• Length of residence: 0-10 years (Mean 1.16, SD 2.56)
• M-TELP listening (45): 28-42 (Mean 33.8, SD 4.63)
• Pre-test results (40): 0-5 (Mean 1.2, SD 1.42)
Pre-test (60)
• 60 items tested by 24 students (outside 5,000 frequent words)
• 40 items below 10% of correctness selected
Final test items (40)
Pre- and post-tests
Treatment
• Experimental group (video group)
– Dictionary annotations (Korean/English)
– Video clips with subtitles
• Control group (text group)
– Dictionary annotations (Korean/English)
– Handout with scripts of the video clips
Dictionary annotations
Video clips
• 40 video clips from movies or TV shows
• Edited to show the gist (5-20 seconds) with subtitles
• Repeated with synonyms or definition
(e.g., pulchritude vs. beauty)
• Visually represented with gestures and facial
expressions
• Played one time with a description or background
information
Are you and your friends gonna be over here all the time like partying and
hanging out? Oh, don’t worry. I am not really a party girl. Wow, don’t just be
blurting stuff out. I want you to really think about your answers.
From: Friends
As you can see, I don’t look like that. That was a moment of useful
pulchritude that is long since past. Youthful pulchritude? Don’t ask me what
pulchritude means. Pulchritude means beauty.
From: Puccini for Beginners
King, you’re majesty. I gravel at your feet. It’s not gravel, it’s grovel.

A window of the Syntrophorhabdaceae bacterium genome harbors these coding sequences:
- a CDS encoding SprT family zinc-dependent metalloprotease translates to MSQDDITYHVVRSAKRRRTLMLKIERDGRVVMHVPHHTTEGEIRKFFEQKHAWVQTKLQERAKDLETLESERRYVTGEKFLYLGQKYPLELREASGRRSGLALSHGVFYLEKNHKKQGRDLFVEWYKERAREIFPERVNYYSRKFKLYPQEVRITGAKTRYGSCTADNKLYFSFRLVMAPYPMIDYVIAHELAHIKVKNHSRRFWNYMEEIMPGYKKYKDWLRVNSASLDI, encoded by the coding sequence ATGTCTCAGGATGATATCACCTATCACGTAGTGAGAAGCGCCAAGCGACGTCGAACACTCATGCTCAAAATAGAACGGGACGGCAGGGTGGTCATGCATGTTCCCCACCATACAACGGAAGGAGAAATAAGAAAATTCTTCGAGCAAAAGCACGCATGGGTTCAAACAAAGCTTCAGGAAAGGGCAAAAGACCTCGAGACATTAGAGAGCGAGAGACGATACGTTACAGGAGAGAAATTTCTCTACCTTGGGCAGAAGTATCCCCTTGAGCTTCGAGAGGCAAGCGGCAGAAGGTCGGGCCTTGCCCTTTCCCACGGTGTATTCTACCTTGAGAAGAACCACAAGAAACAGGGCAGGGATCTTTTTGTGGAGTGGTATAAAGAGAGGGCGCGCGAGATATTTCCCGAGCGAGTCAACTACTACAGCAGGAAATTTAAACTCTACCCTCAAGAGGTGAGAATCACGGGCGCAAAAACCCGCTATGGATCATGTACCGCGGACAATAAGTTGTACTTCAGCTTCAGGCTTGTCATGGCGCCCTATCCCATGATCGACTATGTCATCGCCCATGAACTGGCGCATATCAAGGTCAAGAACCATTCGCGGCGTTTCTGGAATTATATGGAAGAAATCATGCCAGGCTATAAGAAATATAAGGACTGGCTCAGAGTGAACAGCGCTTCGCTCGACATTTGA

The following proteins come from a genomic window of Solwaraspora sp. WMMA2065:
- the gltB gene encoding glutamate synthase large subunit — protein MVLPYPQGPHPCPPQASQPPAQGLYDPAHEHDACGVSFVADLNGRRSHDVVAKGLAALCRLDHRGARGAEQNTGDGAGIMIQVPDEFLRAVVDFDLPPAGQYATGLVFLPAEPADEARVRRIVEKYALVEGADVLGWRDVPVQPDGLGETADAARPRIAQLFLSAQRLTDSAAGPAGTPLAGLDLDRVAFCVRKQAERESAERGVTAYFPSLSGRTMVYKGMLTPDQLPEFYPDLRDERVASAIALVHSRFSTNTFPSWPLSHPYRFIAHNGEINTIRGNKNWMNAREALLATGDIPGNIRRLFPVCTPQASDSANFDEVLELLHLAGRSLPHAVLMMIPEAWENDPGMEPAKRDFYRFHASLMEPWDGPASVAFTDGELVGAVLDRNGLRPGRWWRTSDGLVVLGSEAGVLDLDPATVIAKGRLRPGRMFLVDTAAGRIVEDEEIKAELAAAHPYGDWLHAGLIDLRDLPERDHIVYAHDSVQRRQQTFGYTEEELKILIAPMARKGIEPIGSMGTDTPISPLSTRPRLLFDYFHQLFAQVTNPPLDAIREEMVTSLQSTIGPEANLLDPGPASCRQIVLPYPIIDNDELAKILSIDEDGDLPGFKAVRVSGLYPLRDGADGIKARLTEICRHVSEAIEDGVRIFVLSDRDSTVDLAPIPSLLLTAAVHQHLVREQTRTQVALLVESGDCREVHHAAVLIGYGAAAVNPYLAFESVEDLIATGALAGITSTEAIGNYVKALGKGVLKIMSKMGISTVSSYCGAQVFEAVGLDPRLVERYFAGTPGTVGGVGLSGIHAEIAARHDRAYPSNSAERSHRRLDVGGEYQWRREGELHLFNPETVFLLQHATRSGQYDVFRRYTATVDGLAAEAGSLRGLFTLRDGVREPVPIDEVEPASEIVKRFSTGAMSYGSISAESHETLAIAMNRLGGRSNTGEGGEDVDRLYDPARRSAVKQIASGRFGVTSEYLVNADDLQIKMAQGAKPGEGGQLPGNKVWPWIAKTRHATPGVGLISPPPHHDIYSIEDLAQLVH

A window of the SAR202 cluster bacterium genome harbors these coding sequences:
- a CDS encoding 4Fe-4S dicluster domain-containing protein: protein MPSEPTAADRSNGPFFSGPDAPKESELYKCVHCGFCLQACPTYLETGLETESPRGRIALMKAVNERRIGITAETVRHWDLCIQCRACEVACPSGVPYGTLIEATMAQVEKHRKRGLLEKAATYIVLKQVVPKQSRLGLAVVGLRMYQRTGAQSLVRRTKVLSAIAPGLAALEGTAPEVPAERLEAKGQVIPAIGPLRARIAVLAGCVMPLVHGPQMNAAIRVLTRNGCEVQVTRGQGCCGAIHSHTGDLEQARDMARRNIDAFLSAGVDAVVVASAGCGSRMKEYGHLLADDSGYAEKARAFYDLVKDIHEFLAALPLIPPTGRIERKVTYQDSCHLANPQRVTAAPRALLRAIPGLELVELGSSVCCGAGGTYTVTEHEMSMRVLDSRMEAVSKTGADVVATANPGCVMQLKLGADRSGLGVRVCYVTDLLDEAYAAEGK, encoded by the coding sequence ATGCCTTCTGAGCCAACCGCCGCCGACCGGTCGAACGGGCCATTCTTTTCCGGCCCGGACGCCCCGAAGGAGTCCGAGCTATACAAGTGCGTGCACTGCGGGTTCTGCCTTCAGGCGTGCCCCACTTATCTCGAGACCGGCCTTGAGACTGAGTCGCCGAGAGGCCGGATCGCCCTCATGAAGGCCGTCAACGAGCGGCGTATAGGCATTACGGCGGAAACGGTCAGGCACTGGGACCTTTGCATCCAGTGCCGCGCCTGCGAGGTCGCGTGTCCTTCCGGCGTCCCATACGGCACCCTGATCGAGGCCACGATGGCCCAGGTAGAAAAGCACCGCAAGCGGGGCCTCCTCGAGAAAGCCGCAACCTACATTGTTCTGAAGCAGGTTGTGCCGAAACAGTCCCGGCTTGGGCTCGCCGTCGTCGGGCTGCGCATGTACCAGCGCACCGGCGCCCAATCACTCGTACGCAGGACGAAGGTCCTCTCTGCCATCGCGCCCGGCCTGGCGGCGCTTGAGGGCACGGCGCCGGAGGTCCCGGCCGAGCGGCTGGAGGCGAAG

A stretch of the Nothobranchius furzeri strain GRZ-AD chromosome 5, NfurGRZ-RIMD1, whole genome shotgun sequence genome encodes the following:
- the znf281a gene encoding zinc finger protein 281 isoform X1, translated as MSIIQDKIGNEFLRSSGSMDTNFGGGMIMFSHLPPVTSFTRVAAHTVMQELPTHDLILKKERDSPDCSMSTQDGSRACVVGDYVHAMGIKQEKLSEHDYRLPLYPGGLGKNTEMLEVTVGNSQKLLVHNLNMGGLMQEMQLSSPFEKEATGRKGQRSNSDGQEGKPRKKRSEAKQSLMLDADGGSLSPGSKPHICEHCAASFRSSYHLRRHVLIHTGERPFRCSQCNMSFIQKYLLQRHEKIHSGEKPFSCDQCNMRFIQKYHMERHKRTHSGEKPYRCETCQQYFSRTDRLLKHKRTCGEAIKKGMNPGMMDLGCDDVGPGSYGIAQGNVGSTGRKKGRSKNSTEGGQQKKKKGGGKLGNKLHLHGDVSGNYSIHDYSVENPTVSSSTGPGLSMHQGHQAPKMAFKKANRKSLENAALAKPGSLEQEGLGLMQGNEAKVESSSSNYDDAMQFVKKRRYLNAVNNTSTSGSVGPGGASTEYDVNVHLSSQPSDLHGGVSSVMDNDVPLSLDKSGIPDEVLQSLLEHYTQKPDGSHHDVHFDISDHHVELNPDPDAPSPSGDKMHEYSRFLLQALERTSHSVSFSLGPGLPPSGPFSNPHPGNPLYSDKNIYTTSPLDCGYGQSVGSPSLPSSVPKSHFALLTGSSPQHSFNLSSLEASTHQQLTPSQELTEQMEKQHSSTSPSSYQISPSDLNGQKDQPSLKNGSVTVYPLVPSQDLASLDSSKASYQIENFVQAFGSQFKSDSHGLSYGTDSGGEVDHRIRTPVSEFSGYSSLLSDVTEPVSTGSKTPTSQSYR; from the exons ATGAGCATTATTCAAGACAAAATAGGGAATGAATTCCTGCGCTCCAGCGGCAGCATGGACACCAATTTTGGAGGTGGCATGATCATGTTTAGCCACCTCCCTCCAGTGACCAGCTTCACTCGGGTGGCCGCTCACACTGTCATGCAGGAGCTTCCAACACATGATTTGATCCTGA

From: Lion King
Handout for text group
Script for the instructor
Results
Limitations and further research
• A small number of participants
• Vocabulary size test
• Vocabulary learning experience
• Participants from diverse language
background
• More precisely-structured instruction
(e.g., recorded instruction)
References
•
Akbulut, Y. (2007). Effects of multimedia annotations on incidental vocabulary
learning and reading comprehension of advanced learners of English as a foreign
language. Instructional Science, 35(6), 499-517.
•
Al-Seghayer, K. (2005). The effect of multimedia annotation modes on L2
vocabulary acquisition. Research in Technology and Second Language Education:
Developments and Directions, 3, 133.
•
Browne, C. (2013). The New General Service List: Celebrating 60 years of
vocabulary learning. LANGUAGE TEACHER, 37(4), 13.
•
Chun, D. M., & Plass, J. L. (1996). Effects of multimedia annotations on vocabulary
acquisition. The modern language journal, 80(2), 183-198.
•
Coxhead, A. (2000). A new academic word list. TESOL quarterly, 34(2), 213-238.
•
Hazenberg, S., & Hulstun, J. H. (1996). Defining a minimal receptive secondlanguage vocabulary for non-native university students: An empirical investigation.
Applied linguistics, 17(2), 145-163.
References
•
Laufer, B. (2006). Comparing focus on form and focus on formS in second-language
vocabulary learning. Canadian Modern Language Review/La Revue canadienne des
langues vivantes, 63(1), 149-166.
•
Laufer, B., & Nation, I.S.P. (2011). Vocabulary. In S. Gass & A. Mackey (Eds.), The
Routledge Handbook of Second Language Acquisition (pp. 163-176). London and
New York: Routledge.
•
Mohsen, M. A., & Balakumar, M. (2011). A review of multimedia glosses and their
effects on L2 vocabulary acquisition in CALL literature. ReCALL, 23(2), 135-159.
•
West, M. (1953). A General Service List of English Words. London: Longman, Green
and Co.
•
Yoshii, M., & Flaitz, J. (2002). Second language incidental vocabulary retention: The
effect of text and picture annotation types. CALICO journal, 20(1), 33-58.
•
Zahar, R., Cobb, T., & Spada, N. (2001). Acquiring vocabulary through reading:
Effects of frequency and contextual richness. Canadian Modern Language
Review/La Revue canadienne des langues vivantes, 57(4), 541-572.
•
Zechmeister, E. B., Chronis, A. M., Cull, W. L., D'Anna, C. A., & Healy, N. A. (1995).
Growth of a functionally important lexicon. Journal of Literacy Research, 27(2),
201-212.
Thank you!
CUNY Graduate Center
Euna Cho ([email protected])